History And Benefits

In the wake of the Hillsborough disaster in April 1989, the Lord Justice Taylor Report paved the way to all-seater stadiums in the top division. With the aim of funding the necessary ground redevelopment, starting with what is now the Bobby Moore Stand, the Club launched the Bond Scheme in November 1991.

The Club offered supporters the opportunity to purchase bonds in three price bands - £500, £750 and £950, ownership of which would confer the right to buy a matchday or season ticket for a designated seat for 150 years. The initial take up, although way below target, was sufficient for the Club to secure the underwriting of the scheme.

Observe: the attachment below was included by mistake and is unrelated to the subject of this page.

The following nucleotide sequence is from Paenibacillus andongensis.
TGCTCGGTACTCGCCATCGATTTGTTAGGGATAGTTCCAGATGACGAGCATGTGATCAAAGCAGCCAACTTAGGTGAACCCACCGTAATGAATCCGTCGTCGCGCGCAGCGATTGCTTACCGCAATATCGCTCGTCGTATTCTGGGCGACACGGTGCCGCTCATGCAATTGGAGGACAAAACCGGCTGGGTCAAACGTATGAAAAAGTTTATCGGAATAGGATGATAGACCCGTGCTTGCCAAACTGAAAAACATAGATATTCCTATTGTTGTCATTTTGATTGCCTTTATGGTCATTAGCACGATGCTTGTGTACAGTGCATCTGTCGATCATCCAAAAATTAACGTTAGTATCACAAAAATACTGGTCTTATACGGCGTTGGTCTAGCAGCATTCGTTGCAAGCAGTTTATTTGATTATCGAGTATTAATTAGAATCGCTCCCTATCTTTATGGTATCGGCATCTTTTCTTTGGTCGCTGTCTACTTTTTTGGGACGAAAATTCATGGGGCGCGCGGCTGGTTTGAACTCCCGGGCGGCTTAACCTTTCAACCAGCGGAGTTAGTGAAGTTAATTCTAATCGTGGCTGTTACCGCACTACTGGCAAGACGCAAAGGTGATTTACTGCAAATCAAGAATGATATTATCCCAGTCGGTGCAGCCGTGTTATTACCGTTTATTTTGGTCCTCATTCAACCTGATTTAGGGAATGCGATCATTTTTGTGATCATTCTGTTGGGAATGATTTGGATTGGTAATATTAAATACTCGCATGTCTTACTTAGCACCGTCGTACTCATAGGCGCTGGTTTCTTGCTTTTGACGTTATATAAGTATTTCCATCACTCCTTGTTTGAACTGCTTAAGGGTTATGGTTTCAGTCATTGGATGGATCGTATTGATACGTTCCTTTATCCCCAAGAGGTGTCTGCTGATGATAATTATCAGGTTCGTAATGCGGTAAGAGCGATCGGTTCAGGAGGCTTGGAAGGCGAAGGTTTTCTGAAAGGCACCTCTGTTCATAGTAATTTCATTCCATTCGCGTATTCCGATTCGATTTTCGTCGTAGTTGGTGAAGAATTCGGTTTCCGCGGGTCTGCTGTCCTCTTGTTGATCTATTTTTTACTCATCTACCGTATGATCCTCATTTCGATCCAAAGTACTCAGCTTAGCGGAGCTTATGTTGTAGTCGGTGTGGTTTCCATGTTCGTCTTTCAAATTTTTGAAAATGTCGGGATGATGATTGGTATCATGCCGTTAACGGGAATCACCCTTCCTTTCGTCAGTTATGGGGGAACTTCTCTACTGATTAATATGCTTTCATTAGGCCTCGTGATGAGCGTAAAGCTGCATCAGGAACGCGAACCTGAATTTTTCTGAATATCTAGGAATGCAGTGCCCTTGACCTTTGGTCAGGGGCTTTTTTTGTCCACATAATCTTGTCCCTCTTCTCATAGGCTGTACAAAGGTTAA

It is fair to say that the scheme was something of a public relations disaster for the Club. Many longstanding supporters were affronted by the implication that unless they purchased a bond, they may lose the right to renew their season ticket.

In response to the initial hostility, and following negotiations with representatives from the new group of bondholders, the Club softened the lines of the scheme and improved the benefits - not least by introducing a ten year discount on season ticket prices for bondholders (expiring at the end of the 2001-02 season).

For the 808 supporters who took up the Club's offer, the investment has been rewarded not only by the discount but by way of priority for the purchase of away match tickets. In addition, the Executive Committee of the Hammers Bond Company meets the Board of Directors regularly to discuss issues that are of concern and interest to bondholders and to many other lifelong West Ham supporters.